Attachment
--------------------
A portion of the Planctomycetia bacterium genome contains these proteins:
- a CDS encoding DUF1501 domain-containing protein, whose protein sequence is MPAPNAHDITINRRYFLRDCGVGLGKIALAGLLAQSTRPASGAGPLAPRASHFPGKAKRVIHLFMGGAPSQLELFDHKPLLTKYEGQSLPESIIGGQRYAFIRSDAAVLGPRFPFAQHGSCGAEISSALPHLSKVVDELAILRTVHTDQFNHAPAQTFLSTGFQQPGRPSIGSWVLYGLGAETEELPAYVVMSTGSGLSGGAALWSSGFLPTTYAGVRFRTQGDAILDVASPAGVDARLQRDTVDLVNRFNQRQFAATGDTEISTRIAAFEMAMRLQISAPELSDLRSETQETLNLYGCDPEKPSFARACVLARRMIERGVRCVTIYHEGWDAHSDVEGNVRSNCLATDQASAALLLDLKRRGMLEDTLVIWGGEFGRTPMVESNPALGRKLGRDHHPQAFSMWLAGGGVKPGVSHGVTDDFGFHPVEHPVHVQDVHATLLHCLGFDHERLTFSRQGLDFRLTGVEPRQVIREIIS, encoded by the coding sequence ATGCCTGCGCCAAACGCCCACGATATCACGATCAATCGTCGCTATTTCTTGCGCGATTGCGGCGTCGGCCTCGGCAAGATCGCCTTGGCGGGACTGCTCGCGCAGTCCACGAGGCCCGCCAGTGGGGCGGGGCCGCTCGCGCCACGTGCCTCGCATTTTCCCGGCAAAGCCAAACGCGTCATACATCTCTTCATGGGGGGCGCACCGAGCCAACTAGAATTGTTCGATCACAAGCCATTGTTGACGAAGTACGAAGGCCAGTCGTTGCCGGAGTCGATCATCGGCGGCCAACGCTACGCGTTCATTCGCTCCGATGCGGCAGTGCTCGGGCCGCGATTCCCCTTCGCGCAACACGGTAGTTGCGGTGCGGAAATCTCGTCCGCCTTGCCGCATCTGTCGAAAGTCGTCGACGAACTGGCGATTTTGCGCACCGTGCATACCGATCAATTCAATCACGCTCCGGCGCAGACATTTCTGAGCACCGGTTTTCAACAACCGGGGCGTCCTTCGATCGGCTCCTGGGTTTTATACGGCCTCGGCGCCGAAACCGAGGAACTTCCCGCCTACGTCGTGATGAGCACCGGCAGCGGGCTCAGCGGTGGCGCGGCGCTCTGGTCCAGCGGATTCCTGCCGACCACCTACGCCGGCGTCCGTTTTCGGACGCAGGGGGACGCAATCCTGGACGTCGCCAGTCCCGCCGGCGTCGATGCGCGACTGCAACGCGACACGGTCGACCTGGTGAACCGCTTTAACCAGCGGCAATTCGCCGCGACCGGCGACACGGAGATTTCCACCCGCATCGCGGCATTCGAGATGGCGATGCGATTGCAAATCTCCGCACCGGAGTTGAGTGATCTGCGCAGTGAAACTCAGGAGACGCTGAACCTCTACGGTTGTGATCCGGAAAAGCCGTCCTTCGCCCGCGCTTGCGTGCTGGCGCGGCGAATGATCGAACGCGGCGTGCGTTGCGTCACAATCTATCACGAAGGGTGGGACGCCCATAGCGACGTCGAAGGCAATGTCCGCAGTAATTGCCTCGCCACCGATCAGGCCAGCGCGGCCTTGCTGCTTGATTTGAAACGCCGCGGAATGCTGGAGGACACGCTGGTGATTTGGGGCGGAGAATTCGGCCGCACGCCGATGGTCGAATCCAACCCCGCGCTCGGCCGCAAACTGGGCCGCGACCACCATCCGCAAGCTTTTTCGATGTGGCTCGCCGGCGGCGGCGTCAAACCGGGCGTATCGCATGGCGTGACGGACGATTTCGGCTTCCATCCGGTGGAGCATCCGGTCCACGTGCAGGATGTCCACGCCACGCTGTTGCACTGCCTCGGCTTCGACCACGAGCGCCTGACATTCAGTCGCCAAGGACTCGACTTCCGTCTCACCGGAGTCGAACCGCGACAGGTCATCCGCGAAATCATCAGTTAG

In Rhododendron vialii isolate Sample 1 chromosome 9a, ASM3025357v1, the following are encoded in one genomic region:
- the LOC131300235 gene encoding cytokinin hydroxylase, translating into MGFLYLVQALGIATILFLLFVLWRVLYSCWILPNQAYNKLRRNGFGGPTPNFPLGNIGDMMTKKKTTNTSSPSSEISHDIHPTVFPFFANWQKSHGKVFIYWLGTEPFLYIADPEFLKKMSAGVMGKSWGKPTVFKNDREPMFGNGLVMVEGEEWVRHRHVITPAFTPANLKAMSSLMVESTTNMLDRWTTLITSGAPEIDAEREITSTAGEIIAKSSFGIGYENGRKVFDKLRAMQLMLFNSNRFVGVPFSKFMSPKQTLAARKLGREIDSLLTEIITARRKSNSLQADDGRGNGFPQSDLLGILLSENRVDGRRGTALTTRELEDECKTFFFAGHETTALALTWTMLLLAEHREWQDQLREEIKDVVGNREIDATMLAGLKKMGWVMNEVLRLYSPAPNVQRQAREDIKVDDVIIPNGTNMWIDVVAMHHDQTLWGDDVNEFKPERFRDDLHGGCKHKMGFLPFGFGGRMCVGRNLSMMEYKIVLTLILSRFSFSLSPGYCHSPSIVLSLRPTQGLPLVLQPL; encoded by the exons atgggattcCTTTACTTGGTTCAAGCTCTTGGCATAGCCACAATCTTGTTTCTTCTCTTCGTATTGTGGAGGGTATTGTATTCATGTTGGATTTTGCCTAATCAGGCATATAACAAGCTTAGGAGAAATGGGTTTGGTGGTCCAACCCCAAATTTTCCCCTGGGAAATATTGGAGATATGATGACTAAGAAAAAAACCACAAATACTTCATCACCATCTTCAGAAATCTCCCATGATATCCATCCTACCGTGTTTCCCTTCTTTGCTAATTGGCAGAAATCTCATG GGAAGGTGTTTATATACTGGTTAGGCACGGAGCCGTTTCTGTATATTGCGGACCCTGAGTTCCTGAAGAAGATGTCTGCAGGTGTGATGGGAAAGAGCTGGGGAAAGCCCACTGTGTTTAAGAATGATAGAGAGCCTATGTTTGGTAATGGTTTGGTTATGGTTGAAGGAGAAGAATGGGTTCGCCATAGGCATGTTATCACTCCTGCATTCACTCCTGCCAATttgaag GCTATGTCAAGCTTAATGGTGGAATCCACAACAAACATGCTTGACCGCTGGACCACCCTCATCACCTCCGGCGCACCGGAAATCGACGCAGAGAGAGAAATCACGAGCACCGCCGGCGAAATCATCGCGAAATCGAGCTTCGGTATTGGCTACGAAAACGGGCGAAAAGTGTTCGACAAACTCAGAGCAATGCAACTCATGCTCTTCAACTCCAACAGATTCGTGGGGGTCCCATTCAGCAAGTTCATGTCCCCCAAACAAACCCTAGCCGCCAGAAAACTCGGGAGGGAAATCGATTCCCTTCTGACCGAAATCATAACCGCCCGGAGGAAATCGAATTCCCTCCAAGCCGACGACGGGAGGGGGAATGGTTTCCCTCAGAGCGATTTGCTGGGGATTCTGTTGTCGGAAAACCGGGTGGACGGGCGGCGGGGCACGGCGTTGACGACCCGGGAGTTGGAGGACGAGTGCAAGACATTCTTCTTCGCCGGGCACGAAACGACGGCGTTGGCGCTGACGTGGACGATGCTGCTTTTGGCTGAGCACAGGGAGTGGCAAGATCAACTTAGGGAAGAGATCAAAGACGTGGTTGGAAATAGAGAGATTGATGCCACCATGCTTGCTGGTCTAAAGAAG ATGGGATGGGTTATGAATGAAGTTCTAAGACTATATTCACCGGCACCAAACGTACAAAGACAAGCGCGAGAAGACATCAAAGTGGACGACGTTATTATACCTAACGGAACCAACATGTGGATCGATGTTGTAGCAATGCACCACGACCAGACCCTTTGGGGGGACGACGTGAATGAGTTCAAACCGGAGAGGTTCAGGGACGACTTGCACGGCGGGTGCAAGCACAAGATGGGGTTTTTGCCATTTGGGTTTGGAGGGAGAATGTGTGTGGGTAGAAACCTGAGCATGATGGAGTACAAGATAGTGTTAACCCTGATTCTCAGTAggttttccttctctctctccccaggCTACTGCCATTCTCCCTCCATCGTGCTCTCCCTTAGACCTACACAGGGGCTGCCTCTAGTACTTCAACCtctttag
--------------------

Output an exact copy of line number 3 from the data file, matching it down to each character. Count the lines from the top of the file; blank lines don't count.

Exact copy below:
In Rhododendron vialii isolate Sample 1 chromosome 9a, ASM3025357v1, the following are encoded in one genomic region: